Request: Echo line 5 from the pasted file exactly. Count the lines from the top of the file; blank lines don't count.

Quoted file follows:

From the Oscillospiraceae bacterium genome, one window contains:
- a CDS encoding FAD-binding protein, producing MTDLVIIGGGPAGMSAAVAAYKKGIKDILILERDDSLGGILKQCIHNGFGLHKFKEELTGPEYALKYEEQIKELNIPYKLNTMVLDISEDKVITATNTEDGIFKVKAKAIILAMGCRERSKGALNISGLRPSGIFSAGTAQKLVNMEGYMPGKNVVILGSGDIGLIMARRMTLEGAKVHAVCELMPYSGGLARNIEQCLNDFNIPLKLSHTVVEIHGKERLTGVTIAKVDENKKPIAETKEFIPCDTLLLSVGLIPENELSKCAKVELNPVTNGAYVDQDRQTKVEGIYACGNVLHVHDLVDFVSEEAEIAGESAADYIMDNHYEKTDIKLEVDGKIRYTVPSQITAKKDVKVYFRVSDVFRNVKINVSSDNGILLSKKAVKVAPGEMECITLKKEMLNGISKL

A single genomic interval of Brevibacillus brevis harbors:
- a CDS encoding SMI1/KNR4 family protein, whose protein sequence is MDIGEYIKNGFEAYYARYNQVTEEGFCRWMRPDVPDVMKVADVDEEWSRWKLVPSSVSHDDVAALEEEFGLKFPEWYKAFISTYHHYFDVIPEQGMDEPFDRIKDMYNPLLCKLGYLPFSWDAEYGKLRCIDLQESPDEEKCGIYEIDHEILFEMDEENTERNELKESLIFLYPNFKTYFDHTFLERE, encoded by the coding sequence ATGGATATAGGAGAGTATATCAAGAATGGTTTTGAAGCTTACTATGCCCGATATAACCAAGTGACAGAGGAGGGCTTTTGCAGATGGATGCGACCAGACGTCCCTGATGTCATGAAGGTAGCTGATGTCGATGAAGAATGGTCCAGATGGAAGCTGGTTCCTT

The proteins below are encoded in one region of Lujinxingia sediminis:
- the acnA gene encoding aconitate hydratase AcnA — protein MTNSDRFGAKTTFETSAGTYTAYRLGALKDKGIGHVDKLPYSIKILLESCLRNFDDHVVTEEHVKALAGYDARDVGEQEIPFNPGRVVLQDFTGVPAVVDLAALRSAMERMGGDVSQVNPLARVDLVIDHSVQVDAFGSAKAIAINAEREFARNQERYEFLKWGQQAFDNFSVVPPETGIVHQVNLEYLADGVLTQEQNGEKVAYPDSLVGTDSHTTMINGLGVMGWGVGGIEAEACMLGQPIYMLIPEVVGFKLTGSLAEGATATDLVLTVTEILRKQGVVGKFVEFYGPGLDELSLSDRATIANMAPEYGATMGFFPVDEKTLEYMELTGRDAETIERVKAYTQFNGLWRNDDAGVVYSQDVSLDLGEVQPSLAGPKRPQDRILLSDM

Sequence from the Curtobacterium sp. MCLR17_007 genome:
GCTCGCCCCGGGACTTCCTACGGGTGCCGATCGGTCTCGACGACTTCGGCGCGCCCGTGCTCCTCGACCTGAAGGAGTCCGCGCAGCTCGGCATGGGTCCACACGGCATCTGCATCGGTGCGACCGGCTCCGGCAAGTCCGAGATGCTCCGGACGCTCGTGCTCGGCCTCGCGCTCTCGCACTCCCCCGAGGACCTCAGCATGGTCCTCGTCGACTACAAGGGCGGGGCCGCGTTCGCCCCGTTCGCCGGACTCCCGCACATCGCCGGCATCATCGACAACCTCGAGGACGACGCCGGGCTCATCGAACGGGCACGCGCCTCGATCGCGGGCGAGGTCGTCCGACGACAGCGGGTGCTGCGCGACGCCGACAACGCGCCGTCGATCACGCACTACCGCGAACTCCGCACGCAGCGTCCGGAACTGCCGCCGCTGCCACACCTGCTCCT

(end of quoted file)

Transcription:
The proteins below are encoded in one region of Lujinxingia sediminis: